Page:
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NASBE Announces 2016 Stipend Grantees to Advance Policy Work in School Leadership, Deeper Learning, Career Readiness

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April 06, 2016

CHARLESTON, W.Va. – The National Association of State Boards of Education (NASBE) has awarded $75,000 in stipends to six state and territorial boards of education—Arkansas, Guam, Missouri, Virginia, Washington, and West Virginia—to advance policy efforts in school leadership and deeper learning to advance career readiness. These stipends are a part of NASBE’s mission to support state boards of education in their efforts to ensure every student is prepared for college, careers, and civic life. NASBE awards grants to territories and states whose plans cover strategies for gathering knowledge and raising awareness; creating, implementing, and evaluating policy; building leadership capacity; and strengthening partnerships and communication.

West Virginia has been awarded $7,500 to enhance school leadership standards in light of new Every Student Succeeds Act (ESSA) requirements. The state will engage stakeholders over one year on changes brought about by ESSA and solicit feedback that will inform revisions to leadership standards. This work builds on a past NASBE stipend West Virginia received to refocus training efforts on instructional leadership.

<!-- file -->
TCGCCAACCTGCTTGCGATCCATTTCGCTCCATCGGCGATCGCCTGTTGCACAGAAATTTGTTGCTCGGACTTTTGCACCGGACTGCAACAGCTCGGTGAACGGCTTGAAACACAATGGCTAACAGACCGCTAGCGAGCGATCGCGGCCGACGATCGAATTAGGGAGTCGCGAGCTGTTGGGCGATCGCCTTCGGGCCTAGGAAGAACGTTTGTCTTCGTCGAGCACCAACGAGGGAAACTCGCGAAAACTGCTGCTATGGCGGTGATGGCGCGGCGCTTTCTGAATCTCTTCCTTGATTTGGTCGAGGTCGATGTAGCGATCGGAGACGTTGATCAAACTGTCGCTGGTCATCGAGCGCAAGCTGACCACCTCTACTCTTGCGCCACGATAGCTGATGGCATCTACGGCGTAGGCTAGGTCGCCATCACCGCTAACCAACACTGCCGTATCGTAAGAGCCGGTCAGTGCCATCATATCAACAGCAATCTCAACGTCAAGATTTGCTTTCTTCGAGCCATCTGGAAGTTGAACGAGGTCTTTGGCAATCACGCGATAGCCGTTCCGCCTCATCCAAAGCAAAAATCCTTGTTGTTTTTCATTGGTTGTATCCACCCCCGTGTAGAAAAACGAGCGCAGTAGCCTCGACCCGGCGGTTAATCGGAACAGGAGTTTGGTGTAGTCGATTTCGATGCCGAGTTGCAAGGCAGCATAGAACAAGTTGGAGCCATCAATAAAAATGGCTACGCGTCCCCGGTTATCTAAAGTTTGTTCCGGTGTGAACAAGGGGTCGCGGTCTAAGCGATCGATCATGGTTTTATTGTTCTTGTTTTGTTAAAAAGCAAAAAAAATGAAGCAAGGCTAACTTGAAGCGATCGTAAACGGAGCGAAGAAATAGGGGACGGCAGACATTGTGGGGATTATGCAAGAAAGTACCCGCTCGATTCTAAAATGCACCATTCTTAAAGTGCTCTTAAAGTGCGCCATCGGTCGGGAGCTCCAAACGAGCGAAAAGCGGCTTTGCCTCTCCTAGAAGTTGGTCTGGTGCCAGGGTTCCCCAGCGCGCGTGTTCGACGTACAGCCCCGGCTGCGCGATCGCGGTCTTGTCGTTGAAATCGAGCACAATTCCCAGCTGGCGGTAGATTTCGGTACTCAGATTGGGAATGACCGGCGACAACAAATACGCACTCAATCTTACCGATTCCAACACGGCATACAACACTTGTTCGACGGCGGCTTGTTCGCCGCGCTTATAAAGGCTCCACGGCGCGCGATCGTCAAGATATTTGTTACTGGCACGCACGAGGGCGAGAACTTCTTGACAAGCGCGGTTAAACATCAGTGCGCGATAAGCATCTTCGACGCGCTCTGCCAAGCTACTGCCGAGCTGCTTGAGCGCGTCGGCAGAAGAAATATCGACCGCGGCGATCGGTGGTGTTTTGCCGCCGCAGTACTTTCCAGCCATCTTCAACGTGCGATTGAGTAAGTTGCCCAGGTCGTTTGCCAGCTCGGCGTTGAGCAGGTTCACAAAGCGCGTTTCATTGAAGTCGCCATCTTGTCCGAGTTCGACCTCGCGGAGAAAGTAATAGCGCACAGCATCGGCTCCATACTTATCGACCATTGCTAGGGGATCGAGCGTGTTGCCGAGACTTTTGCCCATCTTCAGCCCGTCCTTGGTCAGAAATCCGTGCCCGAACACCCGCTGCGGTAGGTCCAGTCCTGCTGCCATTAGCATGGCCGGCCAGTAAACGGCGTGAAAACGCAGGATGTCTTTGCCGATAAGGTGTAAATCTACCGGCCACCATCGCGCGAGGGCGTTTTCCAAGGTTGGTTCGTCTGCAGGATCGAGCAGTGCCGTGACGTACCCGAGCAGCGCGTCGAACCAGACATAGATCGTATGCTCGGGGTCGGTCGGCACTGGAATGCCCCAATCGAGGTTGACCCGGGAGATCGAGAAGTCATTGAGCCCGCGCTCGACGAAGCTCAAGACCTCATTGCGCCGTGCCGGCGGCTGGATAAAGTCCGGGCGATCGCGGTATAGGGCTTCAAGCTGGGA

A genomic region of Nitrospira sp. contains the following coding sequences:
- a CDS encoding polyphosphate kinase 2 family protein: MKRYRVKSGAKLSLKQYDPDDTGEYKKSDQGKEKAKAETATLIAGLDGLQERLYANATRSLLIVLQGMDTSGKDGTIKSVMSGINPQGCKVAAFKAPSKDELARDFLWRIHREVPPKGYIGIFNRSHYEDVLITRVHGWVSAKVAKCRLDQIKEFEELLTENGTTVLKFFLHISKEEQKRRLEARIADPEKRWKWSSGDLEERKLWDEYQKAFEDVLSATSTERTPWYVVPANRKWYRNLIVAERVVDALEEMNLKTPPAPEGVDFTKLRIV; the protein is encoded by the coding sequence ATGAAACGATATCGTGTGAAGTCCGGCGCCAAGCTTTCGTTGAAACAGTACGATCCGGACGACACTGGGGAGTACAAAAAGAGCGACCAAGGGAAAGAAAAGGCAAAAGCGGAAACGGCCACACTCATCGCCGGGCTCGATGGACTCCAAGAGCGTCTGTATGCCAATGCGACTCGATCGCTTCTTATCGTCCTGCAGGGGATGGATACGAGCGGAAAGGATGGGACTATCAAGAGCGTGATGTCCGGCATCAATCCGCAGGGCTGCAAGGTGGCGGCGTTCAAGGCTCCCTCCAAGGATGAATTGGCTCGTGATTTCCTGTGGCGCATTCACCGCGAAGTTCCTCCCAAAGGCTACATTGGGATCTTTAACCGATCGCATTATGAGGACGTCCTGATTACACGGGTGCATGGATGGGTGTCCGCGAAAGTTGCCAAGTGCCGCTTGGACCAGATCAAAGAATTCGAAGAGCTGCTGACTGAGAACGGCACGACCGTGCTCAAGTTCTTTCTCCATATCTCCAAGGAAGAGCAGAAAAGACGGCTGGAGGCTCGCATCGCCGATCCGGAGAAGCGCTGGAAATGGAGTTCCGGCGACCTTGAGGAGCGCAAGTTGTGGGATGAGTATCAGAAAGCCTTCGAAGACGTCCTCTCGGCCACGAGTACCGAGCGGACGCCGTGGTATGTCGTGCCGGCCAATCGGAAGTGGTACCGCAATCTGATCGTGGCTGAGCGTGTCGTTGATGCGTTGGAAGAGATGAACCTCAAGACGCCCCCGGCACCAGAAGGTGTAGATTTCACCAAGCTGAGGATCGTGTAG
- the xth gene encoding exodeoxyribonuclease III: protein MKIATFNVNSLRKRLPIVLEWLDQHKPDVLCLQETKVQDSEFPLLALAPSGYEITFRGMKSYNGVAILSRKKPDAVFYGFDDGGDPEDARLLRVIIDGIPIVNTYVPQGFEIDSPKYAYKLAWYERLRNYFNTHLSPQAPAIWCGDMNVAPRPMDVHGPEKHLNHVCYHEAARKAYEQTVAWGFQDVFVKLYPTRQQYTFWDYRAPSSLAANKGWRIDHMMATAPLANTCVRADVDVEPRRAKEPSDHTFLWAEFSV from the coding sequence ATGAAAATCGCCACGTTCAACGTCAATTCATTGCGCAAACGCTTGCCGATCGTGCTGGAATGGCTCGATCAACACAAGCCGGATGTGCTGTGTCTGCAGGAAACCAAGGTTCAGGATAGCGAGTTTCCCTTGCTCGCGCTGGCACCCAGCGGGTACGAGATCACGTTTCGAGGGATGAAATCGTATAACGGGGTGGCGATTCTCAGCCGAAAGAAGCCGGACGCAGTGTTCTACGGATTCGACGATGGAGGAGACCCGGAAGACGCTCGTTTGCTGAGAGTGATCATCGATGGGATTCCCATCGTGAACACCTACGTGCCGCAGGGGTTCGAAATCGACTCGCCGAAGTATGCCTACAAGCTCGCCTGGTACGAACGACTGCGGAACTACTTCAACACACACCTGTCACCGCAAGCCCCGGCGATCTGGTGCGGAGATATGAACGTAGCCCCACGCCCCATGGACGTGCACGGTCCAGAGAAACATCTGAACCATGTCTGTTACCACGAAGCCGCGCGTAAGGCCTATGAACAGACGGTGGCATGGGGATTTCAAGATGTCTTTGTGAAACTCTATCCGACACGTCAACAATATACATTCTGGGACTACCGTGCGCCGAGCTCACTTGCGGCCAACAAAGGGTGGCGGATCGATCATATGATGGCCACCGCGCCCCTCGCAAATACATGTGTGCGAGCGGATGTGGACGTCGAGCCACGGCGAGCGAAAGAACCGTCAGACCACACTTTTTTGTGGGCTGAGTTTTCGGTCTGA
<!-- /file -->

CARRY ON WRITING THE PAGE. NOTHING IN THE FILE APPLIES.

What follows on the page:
These particular NASBE stipends are funded from grants awarded by The Wallace Foundation and the William and Flora Hewlett Foundation for work in school leadership and deeper learning. NASBE state stipends are awarded competitively.

The National Association of State Boards of Education represents America’s state and territorial boards of education. Our principal objectives are to strengthen state leadership in education policymaking, advocate equality of access to educational opportunity, promote excellence in the education of all students, and ensure responsible lay governance of education. Learn more at www.nasbe.org.

For additional information, contact the West Virginia Department of Education Office of Communications at 304-558-2699.

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